With so many lignite mines inaccessible and across flat landscapes, Dan thought it best to shoot part of the series on a drone. “It seemed logical… to capture the huge, inhuman scale of some of the lignite mines,” he explains. “It led to some pretty stressful moments, like launching the drone while hiding in the bushes from security or talking my way around to avoid being arrested by German police for flying over the Garzweiler mine during the protests. ‘Ende Galenda.’ The series covers nine countries in total, some partly driven by ClientEarth’s involvement in business. “I struck up a working friendship with artist Joanie Lemercier while filming around Hambach and Garzweiler,” adds Dan. “He was shooting a lot of drone motion pictures and large-scale video projections in the mine and against the desecrated church in the demolished village of Manheim to protest against RWE’s actions and to support Ende Gelände.”
Two particular images that particularly stand out are the captures of the Sines power plant and the protesters marching through the Garzweiler mine. Sines’ image sheds light on the current coal situation in Europe and explains how Portugal made the transition to a coal-free country. “At the time, Sines was one of the 30 most polluting factories in Europe, but while researching the project, I could see people lying on the beach next to it and swimming in the sea next to it. flows from factories, on satellite images,” Dan explains. “As soon as I saw this I knew I had to try to photograph it.” As for the Garzweiler protesters, “they played cat and mouse with German police and mine security as they tried to block mines and factories,” Dan recalls. “To see thousands of young people protesting, crossing police lines, storming the mine and blocking train lines to shut down factories and force mining to a halt, all in the face of a very brutal police response , was really moving.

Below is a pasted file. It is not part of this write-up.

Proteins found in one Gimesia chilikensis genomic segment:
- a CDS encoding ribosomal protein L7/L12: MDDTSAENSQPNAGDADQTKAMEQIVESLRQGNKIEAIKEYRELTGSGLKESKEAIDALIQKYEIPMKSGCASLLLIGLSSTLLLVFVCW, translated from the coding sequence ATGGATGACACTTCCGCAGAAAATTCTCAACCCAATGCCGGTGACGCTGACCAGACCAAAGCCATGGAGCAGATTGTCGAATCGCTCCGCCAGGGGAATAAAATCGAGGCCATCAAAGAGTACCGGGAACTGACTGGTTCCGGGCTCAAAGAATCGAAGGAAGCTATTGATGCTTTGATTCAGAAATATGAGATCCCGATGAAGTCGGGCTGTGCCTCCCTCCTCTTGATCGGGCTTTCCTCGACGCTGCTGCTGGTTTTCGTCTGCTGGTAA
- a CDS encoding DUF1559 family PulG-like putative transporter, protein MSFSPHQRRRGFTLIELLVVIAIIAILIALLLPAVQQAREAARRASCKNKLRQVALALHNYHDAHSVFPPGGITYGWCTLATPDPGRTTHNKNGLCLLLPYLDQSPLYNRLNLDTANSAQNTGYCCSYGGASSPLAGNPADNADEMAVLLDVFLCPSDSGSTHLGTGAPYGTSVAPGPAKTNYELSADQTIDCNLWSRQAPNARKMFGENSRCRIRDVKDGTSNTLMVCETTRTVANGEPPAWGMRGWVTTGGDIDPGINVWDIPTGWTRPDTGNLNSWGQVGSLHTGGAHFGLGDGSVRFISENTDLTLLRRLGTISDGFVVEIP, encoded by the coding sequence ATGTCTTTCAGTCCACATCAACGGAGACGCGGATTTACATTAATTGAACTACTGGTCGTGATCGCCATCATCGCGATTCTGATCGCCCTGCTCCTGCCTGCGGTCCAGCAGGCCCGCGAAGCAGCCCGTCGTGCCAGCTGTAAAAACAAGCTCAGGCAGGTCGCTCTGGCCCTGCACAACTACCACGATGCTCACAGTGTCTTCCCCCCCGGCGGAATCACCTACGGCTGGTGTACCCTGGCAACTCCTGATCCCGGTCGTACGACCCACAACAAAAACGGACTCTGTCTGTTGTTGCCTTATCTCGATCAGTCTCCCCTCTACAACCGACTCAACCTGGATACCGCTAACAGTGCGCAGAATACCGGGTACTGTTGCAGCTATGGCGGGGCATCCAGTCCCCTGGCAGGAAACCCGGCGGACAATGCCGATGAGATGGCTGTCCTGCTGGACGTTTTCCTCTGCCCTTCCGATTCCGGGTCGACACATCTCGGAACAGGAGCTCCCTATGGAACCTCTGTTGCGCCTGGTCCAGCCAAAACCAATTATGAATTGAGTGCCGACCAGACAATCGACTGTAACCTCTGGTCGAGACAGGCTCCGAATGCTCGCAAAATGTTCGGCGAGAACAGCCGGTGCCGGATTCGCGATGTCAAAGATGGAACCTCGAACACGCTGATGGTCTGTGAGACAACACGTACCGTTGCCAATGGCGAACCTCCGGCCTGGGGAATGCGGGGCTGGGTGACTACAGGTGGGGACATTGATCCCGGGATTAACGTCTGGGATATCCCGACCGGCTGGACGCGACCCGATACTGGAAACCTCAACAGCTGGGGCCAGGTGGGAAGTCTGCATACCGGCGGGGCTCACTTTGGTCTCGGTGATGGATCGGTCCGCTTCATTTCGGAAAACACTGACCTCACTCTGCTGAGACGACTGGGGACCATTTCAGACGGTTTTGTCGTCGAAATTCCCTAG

But, Dan hopes this project will go beyond highlighting the past and present. He wants it to inspire a future. “I want this project to highlight the work that still needs to be done in Europe to go beyond coal and also to underline that this is not just a black and white problem,” says- he. “We can’t just shut down all the coal infrastructure and replace it with renewables in the same area to replace the jobs that will be lost all at once. It’s not that simple.” It’s what Dan describes as a “bittersweet” situation, since “so much has changed” since he shot it. finished, I had planned to shoot a lot more in Poland, especially around Belchatow but the pandemic put an end to those plans,” he explains. “I hope to continue working with ClientEarth, so maybe we’ll continue working on this project or tackle a different environmental issue.”